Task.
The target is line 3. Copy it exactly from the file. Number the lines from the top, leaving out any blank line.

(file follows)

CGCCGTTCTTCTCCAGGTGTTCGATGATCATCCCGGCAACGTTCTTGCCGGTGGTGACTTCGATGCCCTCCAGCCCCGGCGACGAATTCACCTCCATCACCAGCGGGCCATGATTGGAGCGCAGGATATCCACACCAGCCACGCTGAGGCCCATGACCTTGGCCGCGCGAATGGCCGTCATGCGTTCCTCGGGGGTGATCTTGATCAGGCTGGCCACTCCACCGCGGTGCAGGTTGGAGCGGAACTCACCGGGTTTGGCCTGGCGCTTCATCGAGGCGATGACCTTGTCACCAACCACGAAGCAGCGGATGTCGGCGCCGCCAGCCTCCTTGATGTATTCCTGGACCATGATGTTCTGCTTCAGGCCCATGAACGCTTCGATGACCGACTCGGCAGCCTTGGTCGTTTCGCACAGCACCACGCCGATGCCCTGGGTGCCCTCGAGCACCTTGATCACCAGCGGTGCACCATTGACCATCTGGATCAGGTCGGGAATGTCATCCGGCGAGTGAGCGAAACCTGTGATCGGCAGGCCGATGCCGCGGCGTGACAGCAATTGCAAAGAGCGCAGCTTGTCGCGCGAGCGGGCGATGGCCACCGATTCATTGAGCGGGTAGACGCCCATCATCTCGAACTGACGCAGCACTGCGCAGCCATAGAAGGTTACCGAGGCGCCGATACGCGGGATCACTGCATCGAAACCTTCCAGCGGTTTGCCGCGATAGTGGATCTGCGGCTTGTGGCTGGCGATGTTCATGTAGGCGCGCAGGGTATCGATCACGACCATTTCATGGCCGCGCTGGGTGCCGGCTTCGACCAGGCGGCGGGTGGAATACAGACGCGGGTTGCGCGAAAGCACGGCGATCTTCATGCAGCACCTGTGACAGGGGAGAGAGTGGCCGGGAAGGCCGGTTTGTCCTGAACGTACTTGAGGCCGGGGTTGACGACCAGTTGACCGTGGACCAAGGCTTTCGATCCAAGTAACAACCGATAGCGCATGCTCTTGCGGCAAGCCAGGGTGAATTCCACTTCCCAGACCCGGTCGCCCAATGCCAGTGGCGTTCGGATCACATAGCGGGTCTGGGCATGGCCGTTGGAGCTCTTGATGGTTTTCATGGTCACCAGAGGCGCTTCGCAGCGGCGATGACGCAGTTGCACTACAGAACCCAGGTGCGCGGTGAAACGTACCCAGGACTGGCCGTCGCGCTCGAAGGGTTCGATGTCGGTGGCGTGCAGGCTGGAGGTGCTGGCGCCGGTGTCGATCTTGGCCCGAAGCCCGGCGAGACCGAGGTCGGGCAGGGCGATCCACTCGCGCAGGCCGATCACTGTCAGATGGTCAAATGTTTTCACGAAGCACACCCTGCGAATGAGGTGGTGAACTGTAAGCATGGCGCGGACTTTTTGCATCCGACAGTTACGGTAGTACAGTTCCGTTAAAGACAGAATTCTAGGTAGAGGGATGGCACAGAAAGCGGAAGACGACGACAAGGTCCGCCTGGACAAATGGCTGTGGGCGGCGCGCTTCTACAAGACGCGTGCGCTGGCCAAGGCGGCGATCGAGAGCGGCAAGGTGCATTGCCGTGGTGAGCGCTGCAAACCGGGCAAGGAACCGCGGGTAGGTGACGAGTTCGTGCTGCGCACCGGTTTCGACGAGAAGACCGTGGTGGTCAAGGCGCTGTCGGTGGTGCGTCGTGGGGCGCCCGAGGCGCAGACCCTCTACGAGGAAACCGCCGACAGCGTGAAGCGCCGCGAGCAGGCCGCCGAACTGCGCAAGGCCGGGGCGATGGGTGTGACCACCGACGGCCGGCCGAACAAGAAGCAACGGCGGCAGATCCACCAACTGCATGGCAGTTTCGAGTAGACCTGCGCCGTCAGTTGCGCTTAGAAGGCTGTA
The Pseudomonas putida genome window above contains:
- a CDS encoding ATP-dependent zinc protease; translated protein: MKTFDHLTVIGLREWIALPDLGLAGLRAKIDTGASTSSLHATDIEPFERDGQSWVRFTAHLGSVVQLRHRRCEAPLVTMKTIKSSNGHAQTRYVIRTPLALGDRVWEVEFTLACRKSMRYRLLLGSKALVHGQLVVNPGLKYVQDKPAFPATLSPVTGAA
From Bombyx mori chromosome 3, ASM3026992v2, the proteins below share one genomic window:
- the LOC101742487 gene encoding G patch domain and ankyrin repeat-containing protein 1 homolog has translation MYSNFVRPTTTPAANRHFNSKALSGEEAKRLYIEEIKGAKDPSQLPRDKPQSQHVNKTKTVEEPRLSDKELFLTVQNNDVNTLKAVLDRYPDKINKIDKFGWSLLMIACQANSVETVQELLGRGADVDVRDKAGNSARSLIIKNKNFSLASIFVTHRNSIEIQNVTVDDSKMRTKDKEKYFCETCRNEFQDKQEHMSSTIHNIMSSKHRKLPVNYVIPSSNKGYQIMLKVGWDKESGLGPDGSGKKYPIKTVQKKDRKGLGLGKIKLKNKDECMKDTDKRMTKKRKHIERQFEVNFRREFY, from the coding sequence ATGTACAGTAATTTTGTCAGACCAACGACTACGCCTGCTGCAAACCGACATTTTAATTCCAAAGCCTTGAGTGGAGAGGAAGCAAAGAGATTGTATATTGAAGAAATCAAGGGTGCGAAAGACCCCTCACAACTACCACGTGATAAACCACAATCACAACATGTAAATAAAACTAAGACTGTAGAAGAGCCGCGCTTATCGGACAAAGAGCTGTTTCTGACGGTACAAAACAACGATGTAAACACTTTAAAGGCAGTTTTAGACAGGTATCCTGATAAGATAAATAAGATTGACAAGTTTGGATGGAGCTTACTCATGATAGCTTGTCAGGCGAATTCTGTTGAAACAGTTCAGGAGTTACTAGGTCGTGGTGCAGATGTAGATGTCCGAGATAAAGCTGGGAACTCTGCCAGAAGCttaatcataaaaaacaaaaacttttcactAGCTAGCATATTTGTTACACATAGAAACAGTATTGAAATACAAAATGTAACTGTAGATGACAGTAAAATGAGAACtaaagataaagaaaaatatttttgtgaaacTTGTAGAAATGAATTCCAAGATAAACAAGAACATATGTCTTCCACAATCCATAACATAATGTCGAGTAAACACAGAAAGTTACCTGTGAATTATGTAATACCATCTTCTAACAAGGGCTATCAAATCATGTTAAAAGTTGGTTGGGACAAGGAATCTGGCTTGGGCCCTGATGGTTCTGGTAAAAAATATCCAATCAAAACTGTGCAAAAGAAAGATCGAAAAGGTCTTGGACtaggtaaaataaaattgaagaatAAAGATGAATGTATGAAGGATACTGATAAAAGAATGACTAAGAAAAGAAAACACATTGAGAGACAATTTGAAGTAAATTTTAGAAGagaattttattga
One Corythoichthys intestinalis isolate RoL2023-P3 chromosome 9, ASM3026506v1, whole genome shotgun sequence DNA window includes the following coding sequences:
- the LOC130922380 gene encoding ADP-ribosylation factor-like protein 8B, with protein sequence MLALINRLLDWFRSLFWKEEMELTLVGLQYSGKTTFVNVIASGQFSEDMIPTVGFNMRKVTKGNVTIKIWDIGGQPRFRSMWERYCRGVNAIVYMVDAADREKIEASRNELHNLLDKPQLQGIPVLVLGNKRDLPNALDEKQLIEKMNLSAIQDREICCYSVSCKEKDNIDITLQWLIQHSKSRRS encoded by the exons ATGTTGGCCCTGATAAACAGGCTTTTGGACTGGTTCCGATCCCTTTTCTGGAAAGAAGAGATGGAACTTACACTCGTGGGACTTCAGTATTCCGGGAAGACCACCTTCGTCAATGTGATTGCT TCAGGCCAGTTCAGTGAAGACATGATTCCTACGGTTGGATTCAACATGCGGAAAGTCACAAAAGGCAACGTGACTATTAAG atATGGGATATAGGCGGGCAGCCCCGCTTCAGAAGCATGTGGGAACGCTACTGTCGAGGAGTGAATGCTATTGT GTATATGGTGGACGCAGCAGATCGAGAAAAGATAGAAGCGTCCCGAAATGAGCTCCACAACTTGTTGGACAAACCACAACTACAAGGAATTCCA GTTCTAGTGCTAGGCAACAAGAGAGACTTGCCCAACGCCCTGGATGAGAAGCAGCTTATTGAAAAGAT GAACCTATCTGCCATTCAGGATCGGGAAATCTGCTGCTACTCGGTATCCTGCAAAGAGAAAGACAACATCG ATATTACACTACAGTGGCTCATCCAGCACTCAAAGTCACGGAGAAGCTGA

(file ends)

- a CDS encoding ATP-dependent zinc protease; translated protein: MKTFDHLTVIGLREWIALPDLGLAGLRAKIDTGASTSSLHATDIEPFERDGQSWVRFTAHLGSVVQLRHRRCEAPLVTMKTIKSSNGHAQTRYVIRTPLALGDRVWEVEFTLACRKSMRYRLLLGSKALVHGQLVVNPGLKYVQDKPAFPATLSPVTGAA